Climates (Iklimer) (2006): From Turkish Writer-director Nuri Bilge

Cannes Film Fest 2006–Winner of the prestigious Fipresci Award at Cannes Film Fest this year, Climates is acclaimed Turkish writer-director Nuri Bilge Ceylans follow-up to “Distant,” his 2003 Cannes entry, which won the Grand Jury Prize as well as the Best Actor (shared by Muzaffr Ozdemir and Emin Toprak)

During a summer vacation on the Aegean coast, the relationship between the middle-aged professor Isa (played by Ceylan himself) and his younger, television producer girlfriend Bahar (Ebru Ceylan, Ceylans real-life wife) brutally implodes.

Back in Istanbul that fall, Isa rekindles a torrid affair with a previous lover. But when he learns that Bahar has left the city for a job in the snowy East, he follows her there to win her back.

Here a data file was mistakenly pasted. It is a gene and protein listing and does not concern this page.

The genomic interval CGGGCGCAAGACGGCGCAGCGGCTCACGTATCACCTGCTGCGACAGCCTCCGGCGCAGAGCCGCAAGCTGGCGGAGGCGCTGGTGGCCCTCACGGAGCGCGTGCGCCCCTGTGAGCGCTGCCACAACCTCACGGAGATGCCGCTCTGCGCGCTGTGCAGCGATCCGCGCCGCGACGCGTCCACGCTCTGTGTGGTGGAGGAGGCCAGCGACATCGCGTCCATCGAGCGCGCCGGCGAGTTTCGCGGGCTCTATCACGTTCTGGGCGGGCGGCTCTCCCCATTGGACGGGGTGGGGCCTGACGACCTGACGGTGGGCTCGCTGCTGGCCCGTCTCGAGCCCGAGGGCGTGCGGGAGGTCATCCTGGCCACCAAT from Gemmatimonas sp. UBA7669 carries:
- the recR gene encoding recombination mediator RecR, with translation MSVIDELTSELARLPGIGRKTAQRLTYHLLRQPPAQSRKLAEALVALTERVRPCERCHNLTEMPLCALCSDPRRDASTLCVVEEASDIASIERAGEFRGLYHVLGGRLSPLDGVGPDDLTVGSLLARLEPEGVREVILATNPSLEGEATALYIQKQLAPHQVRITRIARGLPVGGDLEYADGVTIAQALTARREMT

The tale, which is written and edited by Ceylan, centers on the doomed relationship between the two as seen through the changing climates, both internal and external.

Shot all over Turkey, the film’s locations include Kas, Istanbul, Agri, Dogubeyazit, and Erzurum. It’s a measure of Ceylan’s precise approach that each of these locations not only looks differently but also registers a different tone that derives directly from the specific phase of the relationship.

Beautifully drawn and meticulously observed, the film recalls in its detailed mise-en-scene and quiet mood the cinema of Italian master Michelangelo Antonioni. Like Antonioni, Ceylan shows penchant for a poetic use of landscape and both incisive and exquisitely visual rendering of loneliness, loss and the elusive nature of happiness.

Boasting subtly powerful performances, stunning cinematography (Ceylans first work in high definition), and densely textured sound design, “Climates” offers a meditative rumination on the fragility and complexity of human relationships.

Ceylan may be one of the few directors in Europe at present to be making personal art films, disregarding audiences’ taste and other commercial considerations. That he is Turkish offers a double reason for celebration.